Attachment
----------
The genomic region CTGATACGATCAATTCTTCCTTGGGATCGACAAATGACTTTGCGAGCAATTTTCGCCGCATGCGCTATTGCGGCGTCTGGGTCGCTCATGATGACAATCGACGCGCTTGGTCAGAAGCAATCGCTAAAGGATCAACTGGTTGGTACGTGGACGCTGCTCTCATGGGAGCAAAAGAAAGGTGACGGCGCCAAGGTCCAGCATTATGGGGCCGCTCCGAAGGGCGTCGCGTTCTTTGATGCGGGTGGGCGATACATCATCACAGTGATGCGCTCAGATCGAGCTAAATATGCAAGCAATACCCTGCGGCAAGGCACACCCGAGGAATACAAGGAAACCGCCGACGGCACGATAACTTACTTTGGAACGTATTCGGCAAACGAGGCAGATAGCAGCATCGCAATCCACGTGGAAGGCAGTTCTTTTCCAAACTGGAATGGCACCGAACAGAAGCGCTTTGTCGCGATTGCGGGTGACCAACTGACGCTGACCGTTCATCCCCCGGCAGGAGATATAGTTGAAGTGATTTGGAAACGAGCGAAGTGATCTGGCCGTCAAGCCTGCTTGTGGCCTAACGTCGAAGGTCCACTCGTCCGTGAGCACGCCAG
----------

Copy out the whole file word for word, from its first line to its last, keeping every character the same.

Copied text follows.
The genomic region CTGATACGATCAATTCTTCCTTGGGATCGACAAATGACTTTGCGAGCAATTTTCGCCGCATGCGCTATTGCGGCGTCTGGGTCGCTCATGATGACAATCGACGCGCTTGGTCAGAAGCAATCGCTAAAGGATCAACTGGTTGGTACGTGGACGCTGCTCTCATGGGAGCAAAAGAAAGGTGACGGCGCCAAGGTCCAGCATTATGGGGCCGCTCCGAAGGGCGTCGCGTTCTTTGATGCGGGTGGGCGATACATCATCACAGTGATGCGCTCAGATCGAGCTAAATATGCAAGCAATACCCTGCGGCAAGGCACACCCGAGGAATACAAGGAAACCGCCGACGGCACGATAACTTACTTTGGAACGTATTCGGCAAACGAGGCAGATAGCAGCATCGCAATCCACGTGGAAGGCAGTTCTTTTCCAAACTGGAATGGCACCGAACAGAAGCGCTTTGTCGCGATTGCGGGTGACCAACTGACGCTGACCGTTCATCCCCCGGCAGGAGATATAGTTGAAGTGATTTGGAAACGAGCGAAGTGATCTGGCCGTCAAGCCTGCTTGTGGCCTAACGTCGAAGGTCCACTCGTCCGTGAGCACGCCAG